Are you a musician, rapper, recording artist or startup looking for a master class in turning an industry crisis into an opportunity? If so, read on.
Over the past two decades, a revolution has occurred in the world of recorded sound. While on the one hand, there’s no way around the hard graft needed to hone one’s voice, fingers, dance moves or sonic masterpieces, today’s artists can take comfort in the existence of Kobalt and its suite of music services.
Rising from the ashes of a record industry radically disrupted by the proliferation of MP3 and file-sharing platforms like Napster and Limewire, Swedish entrepreneur Willard Ahdritz created Kobalt in 2000 to support artists – or ‘creators’ as he is fond of calling them.
Fast-forward 19 years and the company is valued at nearly $800 million. The Kobalt website proudly claims to represent “over 40% of the top 100 songs and albums in both the US and UK”, with signed artists including CXLOE, Little Sims and Lauv, as well as established acts such as the Wombats, Nick Cave & The Bad Seeds, David Gray and Neneh Cherry.
Secret to success
How did Ahdritz pull it off? Again, like the army of inspired creative minds fighting for a music career, he put in a ton of work. But there is a lesson, too. Like many successful startups, Kobalt aimed to strip out all unnecessary intermediaries within its supply chain – remove the complexity and suggest a good use for the freed-up capital.
In this case, Kobalt’s MO was to strip out the middlemen between artists and those that consume their music, which the company identified as soaking up around 80% of the revenue paid in by people buying albums and using streaming services.
By offering a simple one-stop shop for artists to distribute music to streaming services like iTunes, Spotify and YouTube, collect revenue from those services, then directly paying the creators, while leaving them 100% of their recording rights and easy access to detailed data on their where, when and how many people listen to their music.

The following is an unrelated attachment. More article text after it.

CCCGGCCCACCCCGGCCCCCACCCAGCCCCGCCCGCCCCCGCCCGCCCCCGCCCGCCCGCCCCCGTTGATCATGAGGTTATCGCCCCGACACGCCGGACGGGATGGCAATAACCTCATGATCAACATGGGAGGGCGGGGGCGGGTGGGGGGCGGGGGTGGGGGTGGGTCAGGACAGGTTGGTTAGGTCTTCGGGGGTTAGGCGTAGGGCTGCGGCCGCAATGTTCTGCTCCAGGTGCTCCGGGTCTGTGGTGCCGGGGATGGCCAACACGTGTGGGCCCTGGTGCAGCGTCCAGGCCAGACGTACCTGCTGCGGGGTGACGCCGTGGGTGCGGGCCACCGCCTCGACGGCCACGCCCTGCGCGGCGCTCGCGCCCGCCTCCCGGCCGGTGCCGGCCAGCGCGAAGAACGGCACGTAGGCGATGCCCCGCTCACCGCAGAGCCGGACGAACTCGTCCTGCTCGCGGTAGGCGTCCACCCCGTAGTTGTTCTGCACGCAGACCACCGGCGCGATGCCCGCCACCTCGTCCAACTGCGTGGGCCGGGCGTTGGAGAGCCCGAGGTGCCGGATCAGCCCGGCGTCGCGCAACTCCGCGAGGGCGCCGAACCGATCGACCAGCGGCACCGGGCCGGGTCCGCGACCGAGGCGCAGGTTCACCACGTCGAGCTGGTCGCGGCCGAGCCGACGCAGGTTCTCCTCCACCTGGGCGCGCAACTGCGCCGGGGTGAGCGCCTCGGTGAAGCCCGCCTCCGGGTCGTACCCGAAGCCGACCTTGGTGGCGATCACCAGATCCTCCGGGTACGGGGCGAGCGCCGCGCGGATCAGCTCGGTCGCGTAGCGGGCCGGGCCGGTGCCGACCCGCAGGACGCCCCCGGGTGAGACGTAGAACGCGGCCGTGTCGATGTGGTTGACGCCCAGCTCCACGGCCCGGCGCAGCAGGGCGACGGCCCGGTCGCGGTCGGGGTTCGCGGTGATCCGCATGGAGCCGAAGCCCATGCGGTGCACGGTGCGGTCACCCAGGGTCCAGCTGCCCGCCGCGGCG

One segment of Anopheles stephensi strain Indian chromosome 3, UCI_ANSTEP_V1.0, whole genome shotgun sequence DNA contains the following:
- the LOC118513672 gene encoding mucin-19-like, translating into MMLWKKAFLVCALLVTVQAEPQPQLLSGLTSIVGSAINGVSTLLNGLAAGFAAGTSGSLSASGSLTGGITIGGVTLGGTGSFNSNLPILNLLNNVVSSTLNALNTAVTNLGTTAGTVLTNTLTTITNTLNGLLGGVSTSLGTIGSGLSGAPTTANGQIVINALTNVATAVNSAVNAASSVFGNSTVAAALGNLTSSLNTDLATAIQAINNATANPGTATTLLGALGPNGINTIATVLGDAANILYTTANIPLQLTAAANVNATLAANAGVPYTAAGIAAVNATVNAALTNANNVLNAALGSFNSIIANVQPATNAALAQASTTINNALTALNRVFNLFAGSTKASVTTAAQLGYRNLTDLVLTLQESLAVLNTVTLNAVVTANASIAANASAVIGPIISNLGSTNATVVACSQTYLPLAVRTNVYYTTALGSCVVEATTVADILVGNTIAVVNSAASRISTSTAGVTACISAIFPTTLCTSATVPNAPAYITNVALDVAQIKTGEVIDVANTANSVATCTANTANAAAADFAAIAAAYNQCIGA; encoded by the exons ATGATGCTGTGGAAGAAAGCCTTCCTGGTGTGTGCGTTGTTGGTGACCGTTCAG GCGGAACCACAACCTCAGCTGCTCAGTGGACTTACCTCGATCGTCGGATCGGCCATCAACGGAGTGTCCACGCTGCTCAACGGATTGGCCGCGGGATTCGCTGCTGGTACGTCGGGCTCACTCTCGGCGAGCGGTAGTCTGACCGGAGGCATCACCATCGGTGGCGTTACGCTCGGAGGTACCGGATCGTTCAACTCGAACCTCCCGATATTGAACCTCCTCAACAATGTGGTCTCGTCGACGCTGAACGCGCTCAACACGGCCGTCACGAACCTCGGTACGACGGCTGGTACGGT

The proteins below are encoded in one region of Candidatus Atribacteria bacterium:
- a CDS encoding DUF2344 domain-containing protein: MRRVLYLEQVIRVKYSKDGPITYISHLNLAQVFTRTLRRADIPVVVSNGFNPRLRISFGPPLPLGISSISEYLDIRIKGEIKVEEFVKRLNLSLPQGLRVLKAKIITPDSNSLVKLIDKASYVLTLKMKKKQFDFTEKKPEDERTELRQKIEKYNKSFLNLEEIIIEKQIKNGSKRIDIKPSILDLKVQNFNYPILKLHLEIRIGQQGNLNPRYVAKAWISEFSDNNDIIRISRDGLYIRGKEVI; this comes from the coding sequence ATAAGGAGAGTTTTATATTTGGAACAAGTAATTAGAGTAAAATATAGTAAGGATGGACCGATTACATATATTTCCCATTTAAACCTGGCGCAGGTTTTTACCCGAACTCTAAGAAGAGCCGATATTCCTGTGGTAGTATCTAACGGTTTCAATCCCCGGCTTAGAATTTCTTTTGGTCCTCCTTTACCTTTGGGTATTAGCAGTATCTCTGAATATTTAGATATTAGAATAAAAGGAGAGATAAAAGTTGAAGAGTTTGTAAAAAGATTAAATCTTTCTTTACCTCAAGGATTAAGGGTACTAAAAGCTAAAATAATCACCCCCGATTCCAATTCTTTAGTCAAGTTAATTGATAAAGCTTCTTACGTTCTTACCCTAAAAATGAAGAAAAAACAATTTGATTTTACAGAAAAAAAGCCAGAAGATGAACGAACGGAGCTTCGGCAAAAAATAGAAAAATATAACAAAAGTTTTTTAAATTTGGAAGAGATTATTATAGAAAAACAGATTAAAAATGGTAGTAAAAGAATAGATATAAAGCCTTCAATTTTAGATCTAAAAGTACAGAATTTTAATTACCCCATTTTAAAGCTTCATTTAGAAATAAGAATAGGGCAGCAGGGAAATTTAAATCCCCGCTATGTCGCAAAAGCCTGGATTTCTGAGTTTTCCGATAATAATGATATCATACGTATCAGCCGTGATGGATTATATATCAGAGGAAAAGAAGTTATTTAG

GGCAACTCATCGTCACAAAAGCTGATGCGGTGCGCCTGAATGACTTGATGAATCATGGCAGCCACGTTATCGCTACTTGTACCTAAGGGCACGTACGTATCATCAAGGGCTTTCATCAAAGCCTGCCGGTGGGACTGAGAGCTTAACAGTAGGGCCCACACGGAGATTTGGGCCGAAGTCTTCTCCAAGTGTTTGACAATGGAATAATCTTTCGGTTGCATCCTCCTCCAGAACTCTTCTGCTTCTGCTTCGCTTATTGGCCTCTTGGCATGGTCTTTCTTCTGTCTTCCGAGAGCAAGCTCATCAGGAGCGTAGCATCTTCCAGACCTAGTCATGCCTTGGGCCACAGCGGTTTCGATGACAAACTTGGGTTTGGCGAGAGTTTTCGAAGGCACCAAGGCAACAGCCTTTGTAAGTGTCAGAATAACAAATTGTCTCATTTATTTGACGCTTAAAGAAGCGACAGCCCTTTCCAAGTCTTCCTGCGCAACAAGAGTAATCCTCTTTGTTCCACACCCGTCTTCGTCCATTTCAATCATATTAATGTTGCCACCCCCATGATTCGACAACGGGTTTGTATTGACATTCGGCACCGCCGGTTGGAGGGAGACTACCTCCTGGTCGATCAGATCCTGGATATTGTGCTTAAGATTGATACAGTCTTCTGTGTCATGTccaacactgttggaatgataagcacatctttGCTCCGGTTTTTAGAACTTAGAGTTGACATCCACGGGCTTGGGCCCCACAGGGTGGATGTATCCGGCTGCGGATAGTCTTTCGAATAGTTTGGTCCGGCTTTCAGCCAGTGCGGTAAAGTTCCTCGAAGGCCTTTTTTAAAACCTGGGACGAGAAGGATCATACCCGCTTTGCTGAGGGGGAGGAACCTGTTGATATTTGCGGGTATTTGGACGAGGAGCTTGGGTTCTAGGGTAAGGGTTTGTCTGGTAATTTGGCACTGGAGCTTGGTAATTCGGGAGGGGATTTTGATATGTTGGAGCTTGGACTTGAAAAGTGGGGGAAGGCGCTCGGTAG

Does it work? Speaking at the Collision new tech conference last year, rather than expressing gloom about lost revenue to piracy and file sharing, Ahdritz was hugely optimistic, saying he would be disappointed if the total sales revenue from music publishing didn’t just double, but more than triple to $50 billion a year by 2024.
Today there are around 5,000 commercial artists worldwide making a living in the music business, but “efficiently monetising” the global audience through paid services could in time grow that number to 100,000, Ahdritz said.
That’s an encouraging, if not somewhat confusing statement. Let’s unpack it. The ‘monetisation’ he’s talking about is the monthly fee that Spotify charges its customers or what iTunes charges to download a song or album. In theory, the more people join and use those streaming services, the greater the pool of ‘monetisation’. Luckily, the record – no pun intended – seems to show that customers are comfortable with those price points.
In his native Sweden, Ahdritz said around 90% of music in the country used to be pirated in some form. The latest statistic: 4%.
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